SENIOR ADMINISTRATION OFFICIAL: You know, I think I'd have to take a harder look at what she said specifically in the six interviews she gave on Monday morning, when she made it very clear that there was a failure in this instance. And as it relates to accountability, I think the President was quite clear on that and frankly he's been quite clear on that throughout his administration -- as he has been on transparency, and that's really the principle that governed getting out there today.
Q Can you talk about the failures -- when you talk about the human failure, is he saying that the system itself failed, or that proper procedures weren't followed?
SENIOR ADMINISTRATION OFFICIAL: He's saying that it looks like there was both human and systemic failure and that we are going to conduct this review to make sure that it doesn't happen again.
Q So the system may need to actually be changed? It's not that the proper procedures weren't followed and had they been this wouldn't have happened, it's that the system itself is going to need to change?
SENIOR ADMINISTRATION OFFICIAL: It's the whole point of the review.
Q Yesterday you said you couldn't verify al Qaeda's claim, taking responsibility for this. But with the new information overnight it sounds like you maybe have verified their claim?
SENIOR ADMINISTRATION OFFICIAL: I'm not -- I'm never going to verify anything al Qaeda says and I'm not in a position to suggest that we know conclusively that they were for it, that they planned it.
I do think, as the President indicated yesterday, we're not going to rest until we find those who aided this. And I think as I just suggested to you today, that some of the new information that we've developed overnight does suggest that there was some linkage there.
Q Do you have any assurance that this kind of thing won't arise again before this review is complete?
SENIOR ADMINISTRATION OFFICIAL: By "this kind of thing," what is that --
Q That systemic failure would lead to another plot being foiled or is there someone else in the system that you're identifying or that the agencies are looking at?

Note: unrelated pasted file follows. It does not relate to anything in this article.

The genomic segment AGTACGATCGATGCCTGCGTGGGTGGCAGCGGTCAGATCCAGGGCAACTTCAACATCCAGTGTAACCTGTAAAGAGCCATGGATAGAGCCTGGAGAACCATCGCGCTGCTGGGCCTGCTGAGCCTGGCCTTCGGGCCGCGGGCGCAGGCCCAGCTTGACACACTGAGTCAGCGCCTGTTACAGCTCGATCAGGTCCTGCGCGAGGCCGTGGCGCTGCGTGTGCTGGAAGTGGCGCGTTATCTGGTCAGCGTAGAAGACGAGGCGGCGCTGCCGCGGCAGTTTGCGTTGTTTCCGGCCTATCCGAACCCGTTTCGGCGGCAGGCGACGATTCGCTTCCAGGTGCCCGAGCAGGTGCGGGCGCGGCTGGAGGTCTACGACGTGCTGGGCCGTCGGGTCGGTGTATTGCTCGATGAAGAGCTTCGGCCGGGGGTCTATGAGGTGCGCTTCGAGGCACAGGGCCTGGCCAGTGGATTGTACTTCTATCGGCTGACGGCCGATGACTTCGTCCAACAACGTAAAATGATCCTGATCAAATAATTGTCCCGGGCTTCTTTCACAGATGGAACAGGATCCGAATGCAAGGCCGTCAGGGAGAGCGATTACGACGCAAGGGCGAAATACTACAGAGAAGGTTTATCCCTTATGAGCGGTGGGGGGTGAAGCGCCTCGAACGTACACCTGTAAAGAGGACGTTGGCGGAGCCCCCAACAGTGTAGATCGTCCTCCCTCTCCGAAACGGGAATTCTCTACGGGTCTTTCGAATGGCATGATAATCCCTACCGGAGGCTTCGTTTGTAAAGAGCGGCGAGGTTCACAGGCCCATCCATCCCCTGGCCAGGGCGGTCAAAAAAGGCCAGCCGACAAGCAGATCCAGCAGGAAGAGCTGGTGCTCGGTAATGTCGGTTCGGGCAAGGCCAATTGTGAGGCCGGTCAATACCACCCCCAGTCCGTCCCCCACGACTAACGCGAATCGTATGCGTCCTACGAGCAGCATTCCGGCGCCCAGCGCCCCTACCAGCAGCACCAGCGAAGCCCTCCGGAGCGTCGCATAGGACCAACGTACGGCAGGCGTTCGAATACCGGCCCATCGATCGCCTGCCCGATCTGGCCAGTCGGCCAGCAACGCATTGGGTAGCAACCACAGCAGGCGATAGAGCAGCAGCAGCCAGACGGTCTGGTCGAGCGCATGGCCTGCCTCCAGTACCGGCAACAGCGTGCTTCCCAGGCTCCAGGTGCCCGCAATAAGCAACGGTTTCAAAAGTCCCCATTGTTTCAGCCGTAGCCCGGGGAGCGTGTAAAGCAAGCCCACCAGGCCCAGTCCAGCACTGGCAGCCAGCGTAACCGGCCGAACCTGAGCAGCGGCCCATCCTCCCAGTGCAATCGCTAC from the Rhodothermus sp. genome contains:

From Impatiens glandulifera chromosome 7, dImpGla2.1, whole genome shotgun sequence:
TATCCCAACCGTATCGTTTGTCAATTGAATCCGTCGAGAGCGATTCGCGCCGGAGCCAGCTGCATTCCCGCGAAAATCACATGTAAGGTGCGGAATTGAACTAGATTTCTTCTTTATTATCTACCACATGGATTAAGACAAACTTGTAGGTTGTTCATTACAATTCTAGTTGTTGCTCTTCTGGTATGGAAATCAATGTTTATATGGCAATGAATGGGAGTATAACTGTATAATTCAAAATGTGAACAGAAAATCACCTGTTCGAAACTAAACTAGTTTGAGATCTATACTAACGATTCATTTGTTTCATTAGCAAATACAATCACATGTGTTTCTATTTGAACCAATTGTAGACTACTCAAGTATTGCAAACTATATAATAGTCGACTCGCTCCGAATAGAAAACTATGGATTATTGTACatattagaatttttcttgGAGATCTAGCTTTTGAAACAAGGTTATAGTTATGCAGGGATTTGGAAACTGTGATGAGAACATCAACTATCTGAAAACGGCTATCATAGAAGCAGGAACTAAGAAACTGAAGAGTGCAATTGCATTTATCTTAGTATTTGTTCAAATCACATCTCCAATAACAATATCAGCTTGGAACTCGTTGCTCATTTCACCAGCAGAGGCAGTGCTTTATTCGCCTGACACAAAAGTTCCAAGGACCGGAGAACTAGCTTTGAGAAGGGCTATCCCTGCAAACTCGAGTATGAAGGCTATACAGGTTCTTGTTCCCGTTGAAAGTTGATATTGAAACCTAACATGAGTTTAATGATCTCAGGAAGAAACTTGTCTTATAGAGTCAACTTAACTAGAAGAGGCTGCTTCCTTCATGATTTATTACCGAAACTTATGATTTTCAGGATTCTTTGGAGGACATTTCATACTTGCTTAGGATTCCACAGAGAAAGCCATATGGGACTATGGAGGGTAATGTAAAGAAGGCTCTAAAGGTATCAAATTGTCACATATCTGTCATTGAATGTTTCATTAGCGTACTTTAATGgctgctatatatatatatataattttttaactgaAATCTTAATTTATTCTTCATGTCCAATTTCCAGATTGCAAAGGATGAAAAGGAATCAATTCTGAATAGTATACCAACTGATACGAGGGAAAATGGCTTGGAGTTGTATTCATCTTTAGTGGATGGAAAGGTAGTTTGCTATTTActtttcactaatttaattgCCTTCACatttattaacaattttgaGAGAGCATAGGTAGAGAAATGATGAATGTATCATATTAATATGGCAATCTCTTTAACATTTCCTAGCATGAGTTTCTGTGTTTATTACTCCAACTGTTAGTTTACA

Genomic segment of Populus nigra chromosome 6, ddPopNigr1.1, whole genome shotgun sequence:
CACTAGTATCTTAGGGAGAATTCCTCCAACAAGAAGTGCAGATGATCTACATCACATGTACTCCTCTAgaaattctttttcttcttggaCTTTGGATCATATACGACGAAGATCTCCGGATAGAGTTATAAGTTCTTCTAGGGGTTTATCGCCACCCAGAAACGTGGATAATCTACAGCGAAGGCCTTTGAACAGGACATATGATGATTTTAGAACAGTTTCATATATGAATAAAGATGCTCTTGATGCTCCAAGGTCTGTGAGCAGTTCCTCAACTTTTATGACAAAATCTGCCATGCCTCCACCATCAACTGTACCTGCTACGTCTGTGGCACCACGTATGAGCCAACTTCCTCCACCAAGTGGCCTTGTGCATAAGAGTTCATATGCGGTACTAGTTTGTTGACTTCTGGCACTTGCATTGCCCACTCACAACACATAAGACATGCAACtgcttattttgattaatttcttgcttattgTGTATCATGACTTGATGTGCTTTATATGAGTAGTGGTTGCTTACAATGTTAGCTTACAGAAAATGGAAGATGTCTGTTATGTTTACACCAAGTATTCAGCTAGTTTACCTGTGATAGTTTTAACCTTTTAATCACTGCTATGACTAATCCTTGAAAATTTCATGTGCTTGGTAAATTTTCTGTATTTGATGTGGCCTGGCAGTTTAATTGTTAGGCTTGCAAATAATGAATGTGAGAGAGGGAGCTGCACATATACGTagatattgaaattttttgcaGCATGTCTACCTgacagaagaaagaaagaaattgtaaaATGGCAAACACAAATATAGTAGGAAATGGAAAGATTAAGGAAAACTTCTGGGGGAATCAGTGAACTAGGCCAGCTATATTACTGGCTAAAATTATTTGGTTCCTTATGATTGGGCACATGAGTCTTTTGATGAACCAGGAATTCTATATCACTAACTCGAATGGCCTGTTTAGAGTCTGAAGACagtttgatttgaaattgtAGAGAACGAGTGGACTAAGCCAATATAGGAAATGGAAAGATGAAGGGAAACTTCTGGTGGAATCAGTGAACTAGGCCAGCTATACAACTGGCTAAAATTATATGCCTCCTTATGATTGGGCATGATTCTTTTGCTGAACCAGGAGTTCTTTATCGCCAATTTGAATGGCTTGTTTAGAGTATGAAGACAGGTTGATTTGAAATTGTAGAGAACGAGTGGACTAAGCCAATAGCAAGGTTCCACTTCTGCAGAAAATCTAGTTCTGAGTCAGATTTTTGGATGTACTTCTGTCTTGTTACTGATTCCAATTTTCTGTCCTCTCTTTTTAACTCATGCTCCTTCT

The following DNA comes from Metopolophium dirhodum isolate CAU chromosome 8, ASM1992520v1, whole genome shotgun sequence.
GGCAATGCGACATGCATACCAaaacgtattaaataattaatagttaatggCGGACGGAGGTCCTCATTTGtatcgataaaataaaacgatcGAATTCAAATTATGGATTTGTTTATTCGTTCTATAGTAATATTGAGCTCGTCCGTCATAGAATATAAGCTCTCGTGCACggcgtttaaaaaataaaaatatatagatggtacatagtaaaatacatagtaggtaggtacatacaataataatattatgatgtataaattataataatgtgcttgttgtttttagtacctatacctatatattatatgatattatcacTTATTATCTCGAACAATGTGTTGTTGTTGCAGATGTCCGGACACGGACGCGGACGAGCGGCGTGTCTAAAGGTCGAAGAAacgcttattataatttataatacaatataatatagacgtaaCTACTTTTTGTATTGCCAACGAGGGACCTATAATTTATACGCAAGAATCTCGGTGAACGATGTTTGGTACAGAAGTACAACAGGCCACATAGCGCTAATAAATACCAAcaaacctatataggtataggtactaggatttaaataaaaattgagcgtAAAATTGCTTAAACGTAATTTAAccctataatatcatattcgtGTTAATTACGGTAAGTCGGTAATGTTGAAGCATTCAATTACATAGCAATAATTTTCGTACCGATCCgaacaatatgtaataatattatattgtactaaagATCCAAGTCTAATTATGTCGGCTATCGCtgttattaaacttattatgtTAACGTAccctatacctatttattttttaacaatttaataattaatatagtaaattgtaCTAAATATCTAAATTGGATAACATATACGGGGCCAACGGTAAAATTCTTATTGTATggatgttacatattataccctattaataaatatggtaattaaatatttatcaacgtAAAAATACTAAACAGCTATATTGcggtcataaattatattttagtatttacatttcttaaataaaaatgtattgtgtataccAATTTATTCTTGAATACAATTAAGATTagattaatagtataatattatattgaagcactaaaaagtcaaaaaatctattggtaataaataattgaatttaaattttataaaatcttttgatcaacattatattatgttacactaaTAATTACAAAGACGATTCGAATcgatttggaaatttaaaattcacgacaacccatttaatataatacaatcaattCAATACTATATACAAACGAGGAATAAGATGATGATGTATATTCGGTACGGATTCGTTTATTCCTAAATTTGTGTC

SENIOR ADMINISTRATION OFFICIAL: Frankly, I think the thousands of dedicated professionals in the intelligence and law enforcement communities are looking at a variety of threats every day. And it's to their great credit that the overwhelming number of those, vast majority of those are stopped. And I just gave you two examples of instances that we have discussed publicly. But there are dozens and dozens that we will not discuss publicly. And it's to their great credit that it's happened that way.
As it relates to whether I can give you any assurance, I think the bottom line is we are pressing this issue very, very aggressively to ensure that it doesn't happen again. As the President indicated in his remarks today there is no -- even when all of our best intelligence and policies and procedures work effectively there's no guarantee that we'll be successful. But that simple fact should serve as a motivating factor for all of us, to ensure that we're being that much more aggressive and that much more intent on stopping these guys who have demonstrated time and again that they have an intent to undertake this kind of stuff.
Q On Napolitano, is the President unhappy with her comment the other day, or is he attempting to help her today in going out there and sort of reframing and making sure people have a sense that he thinks things failed as well?
SENIOR ADMINISTRATION OFFICIAL: It's difficult for me to characterize the President's thinking. I think he's very -- as he indicated today, I think that he's very appreciative of the multitude of people who are working in this area of intelligence, homeland security, law enforcement. And so I think, frankly, that he appreciates all the work that she is doing and has been doing, as he appreciates all the work that everybody in her agency is doing and all the intel folks are doing.
But that doesn't mean that we don't owe it to them and to the American people to take a hard look at it when the policies and procedures that are in place fail to result in the outcome that we all expect.
Q Does the President have confidence in her?
SENIOR ADMINISTRATION OFFICIAL: Absolutely.
Q The new information you've developed -- is it just to the Christmas Day attack, or is there some reason to believe from this that this is a wider threat?
SENIOR ADMINISTRATION OFFICIAL: No reason to believe that.
Q Is there any indication that he's connected at all to militants under -- any other militants under U.S. scrutiny?
SENIOR ADMINISTRATION OFFICIAL: No.
Q You said you thought if the information was put together that you would have a different outcome. Can you say -- are you saying definitively that if that information was correlated he would have put on a no-fly list?
SENIOR ADMINISTRATION OFFICIAL: You know, I'd just associate myself with what the President said about this today, that had it been more effectively shared that it's conceivable that there would have been a different outcome.
Q He didn't say "conceivable," he went way beyond saying it's "conceivable." Didn't he say --
SENIOR ADMINISTRATION OFFICIAL: Then allow me to continue to associate myself with his remarks. (Laughter.)
Q In terms of the watch list review, has there been a person selected to oversee the -- yesterday you said that --
SENIOR ADMINISTRATION OFFICIAL: Yes, that will be overseen by Brennan.